Daring Women in Africa’s Potential Market     

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 There is a famous quote by Kofi Annan that says “when you empower a woman you empower a family and a whole nation”.

It has taken a long time to change the traditionalist patriarchal system in Africa so that the society can accept and appreciate women as leaders and entrepreneurs of their respective fields.

Young ambitious women have had to face adversity in the quest to start their own businesses or organizations. Most recently female entrepreneurs have been receiving increased support from both local and international organizations to aid them in growing and expanding their businesses.

Women Enterprise Fund is a semi-Autonomous government agency that was established in Kenya in 2007 under the Ministry of Public Service, Youth and Gender Affairs.

The aim of the fund is to provide accessible credit to support women either start or burgeon their business. Under this organization, women are allowed to borrow from as little as Ksh.1,000 to as much as Ksh.500,000 through registered groups in their respective constituencies.

Among other Non-Governmental Organizations, UN Women has also aided many women initiatives in Africa. Africa Centre for Women and Technology has also come up to empower young women to be economically independent and HIV free. It has also trained them and empowered their organizations.

Among many upcoming women entrepreneurs in the region, Kenya boasts of having produced majority of notable women in business.

Mentioned among the top 40 young women entrepreneurs in Kenya are:

 Vava Angwenyi, a self-confessed coffeeholic who started Vava Coffee – a social enterprise trading, roasting and consulting on coffee value chains.

At only 19,  Njeri Rionge had already developed an entrepreneurial spirit. She started by selling yoghurt in schools and later moved to clothing, before embarking on other small businesses. Over the years, she’s established a thriving consultancy business known as Ignite lifestyle and later developed digital marketing agency.

Terry Anne Chebet has became a household name as an ambitious business news anchor on the local Kenyan channels. Currently Chebet is the CEO of Scarlet Digital, a 360 Advertising and Communication firm. She is also the founder of Keyara natural bath and body products line that uses of Africa’s Shea butter and oil scents.

Sibongile Sambo applied for a job with South African Airways and was denied the position because of her height. She got her revenge when she started her own aviation business and is now the founder and Managing Director of SRS Aviation which is also the first black female owned aviation company in South Africa.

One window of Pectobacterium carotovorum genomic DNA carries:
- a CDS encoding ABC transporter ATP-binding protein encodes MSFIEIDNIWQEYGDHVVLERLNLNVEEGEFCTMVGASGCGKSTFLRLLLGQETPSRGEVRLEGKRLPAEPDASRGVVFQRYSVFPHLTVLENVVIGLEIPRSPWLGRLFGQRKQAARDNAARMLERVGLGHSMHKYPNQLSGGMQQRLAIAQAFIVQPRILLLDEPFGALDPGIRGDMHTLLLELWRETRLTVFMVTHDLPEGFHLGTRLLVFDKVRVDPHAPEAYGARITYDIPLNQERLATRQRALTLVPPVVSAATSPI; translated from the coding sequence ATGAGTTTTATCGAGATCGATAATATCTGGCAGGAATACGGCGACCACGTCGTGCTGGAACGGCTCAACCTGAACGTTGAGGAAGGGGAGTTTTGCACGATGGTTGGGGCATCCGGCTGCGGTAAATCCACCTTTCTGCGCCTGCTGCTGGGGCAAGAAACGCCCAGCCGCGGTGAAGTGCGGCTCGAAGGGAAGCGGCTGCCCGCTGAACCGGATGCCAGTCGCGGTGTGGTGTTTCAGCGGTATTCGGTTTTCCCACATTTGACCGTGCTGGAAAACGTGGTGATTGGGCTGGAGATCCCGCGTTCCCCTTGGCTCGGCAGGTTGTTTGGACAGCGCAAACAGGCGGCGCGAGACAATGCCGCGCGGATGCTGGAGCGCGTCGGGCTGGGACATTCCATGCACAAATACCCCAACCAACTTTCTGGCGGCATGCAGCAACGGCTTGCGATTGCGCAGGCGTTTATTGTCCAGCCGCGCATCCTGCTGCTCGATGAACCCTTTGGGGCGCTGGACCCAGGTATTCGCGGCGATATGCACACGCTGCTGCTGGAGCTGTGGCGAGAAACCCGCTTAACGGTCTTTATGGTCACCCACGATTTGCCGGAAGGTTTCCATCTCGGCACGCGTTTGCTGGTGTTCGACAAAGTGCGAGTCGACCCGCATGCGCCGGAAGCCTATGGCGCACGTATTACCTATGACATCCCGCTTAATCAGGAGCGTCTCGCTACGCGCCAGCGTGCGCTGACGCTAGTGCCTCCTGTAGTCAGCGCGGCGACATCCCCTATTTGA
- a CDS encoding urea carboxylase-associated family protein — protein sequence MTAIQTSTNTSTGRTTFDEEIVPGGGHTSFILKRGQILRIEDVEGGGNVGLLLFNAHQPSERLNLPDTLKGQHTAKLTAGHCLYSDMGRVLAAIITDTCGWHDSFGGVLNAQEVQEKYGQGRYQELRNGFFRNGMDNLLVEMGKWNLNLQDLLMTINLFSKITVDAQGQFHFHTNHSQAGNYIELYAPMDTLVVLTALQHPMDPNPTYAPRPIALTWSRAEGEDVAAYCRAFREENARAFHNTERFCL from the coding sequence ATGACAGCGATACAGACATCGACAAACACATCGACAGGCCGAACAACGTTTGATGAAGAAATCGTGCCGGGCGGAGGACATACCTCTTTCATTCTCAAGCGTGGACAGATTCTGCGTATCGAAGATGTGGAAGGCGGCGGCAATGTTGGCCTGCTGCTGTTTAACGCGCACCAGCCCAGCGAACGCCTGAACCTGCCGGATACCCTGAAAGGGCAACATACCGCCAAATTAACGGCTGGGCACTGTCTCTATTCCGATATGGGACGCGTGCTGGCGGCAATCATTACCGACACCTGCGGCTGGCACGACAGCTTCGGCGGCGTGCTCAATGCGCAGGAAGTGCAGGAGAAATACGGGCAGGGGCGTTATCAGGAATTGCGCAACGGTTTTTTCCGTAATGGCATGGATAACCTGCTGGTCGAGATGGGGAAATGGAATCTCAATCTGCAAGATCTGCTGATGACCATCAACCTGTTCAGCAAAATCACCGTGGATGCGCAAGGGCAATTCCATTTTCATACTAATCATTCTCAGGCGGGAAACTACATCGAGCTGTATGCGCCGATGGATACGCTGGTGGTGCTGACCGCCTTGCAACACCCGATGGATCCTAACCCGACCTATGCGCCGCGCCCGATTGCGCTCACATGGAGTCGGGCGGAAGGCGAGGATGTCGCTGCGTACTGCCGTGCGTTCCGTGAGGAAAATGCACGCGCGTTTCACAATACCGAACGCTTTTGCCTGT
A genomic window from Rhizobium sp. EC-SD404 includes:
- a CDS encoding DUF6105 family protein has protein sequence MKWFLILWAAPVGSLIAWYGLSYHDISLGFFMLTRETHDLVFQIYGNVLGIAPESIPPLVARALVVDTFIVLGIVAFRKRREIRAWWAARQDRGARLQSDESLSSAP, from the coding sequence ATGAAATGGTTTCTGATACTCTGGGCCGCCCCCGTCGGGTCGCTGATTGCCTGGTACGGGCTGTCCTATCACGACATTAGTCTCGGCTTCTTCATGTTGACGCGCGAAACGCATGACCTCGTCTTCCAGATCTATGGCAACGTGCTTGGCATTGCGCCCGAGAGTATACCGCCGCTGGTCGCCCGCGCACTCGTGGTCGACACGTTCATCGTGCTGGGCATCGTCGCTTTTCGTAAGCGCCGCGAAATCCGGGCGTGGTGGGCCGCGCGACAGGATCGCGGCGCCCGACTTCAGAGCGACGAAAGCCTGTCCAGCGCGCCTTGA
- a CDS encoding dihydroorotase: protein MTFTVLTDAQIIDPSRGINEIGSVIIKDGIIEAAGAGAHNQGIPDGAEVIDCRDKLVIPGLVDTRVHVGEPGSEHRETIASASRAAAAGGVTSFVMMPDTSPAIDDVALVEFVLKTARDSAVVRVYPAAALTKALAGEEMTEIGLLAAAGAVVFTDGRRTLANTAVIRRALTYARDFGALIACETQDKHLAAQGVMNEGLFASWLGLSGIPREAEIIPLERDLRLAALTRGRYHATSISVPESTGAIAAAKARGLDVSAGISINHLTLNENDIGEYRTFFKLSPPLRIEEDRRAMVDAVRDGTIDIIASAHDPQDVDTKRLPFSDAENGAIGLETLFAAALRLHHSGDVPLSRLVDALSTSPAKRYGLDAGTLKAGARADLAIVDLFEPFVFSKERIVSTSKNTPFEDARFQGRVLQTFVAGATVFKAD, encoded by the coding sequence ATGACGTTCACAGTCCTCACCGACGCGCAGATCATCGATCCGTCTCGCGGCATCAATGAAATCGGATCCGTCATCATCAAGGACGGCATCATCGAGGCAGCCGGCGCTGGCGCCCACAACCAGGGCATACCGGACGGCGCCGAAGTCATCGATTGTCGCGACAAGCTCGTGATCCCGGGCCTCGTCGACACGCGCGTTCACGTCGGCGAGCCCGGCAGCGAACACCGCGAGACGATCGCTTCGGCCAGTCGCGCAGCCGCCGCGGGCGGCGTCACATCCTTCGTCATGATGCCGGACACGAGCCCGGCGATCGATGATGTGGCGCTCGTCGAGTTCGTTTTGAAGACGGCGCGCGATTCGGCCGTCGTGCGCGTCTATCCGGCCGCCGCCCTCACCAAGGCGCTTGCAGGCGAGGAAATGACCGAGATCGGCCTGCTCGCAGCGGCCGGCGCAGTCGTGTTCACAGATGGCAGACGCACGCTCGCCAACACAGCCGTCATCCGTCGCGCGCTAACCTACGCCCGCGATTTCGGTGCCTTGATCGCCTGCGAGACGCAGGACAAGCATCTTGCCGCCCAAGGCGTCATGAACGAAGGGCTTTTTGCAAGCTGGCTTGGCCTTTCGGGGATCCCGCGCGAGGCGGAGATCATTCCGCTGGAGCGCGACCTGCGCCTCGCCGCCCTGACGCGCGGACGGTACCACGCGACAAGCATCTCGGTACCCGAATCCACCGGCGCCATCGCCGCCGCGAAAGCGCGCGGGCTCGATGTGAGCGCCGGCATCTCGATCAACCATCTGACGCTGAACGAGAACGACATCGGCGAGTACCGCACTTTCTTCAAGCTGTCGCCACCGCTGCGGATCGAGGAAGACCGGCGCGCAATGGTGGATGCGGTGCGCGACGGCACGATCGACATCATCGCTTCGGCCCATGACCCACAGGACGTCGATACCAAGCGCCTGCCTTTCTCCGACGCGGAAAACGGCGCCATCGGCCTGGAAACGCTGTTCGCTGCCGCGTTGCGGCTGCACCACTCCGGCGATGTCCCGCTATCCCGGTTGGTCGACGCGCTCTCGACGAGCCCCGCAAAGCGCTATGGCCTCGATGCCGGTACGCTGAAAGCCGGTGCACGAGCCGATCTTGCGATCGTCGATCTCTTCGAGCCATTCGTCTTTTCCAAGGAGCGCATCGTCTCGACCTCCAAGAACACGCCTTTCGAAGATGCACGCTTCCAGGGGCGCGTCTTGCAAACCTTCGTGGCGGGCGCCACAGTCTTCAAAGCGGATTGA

Isabel dos Santos, is listed as the richest woman in Africa and is estimated to be worth around $ 3.3 billion. Not only is she the eldest daughter of former Angolan president Jose Eduardo dos Santos; the iron-willed woman has also strived to accumulate her wealth in oil and diamonds as well as in the communication and banking sector.

Bethlem Tilahum Alemu, born and bred in Addis Ababa grew up in a poor neighborhood. In a country where more than 50% of the population lives below the global poverty line, Alemu discovered that majority of her community people possessed artisan skills despite their abject living condition. 

Triggered with the will to change the region’s narrative, she founded SoleRebels, a friendly footwear manufacturer creating jobs to hundreds of locals. Presently, she has not only expanded her company in Africa but her company has also become a class venture with flagship stores in Taiwan, Spain, Switzerland, Austria, US among many other countries.

In Africa,5% of CEOs of major companies are women. Sub-Saharan Africa boasts the highest rate of women entrepreneurs at 27%. According to the Master Card Index of Women Entrepreneurs 2017, Uganda and Botswana were listed as having the highest percentage of women entrepreneurs globally with 34.8% and 34.6 % respectively.

There is still great need to support female talent and dreams in Africa, so that there can be a change in the traditional patriarchal form of leadership. This will enable Africa to  continue realizing  the benefits of women empowerment.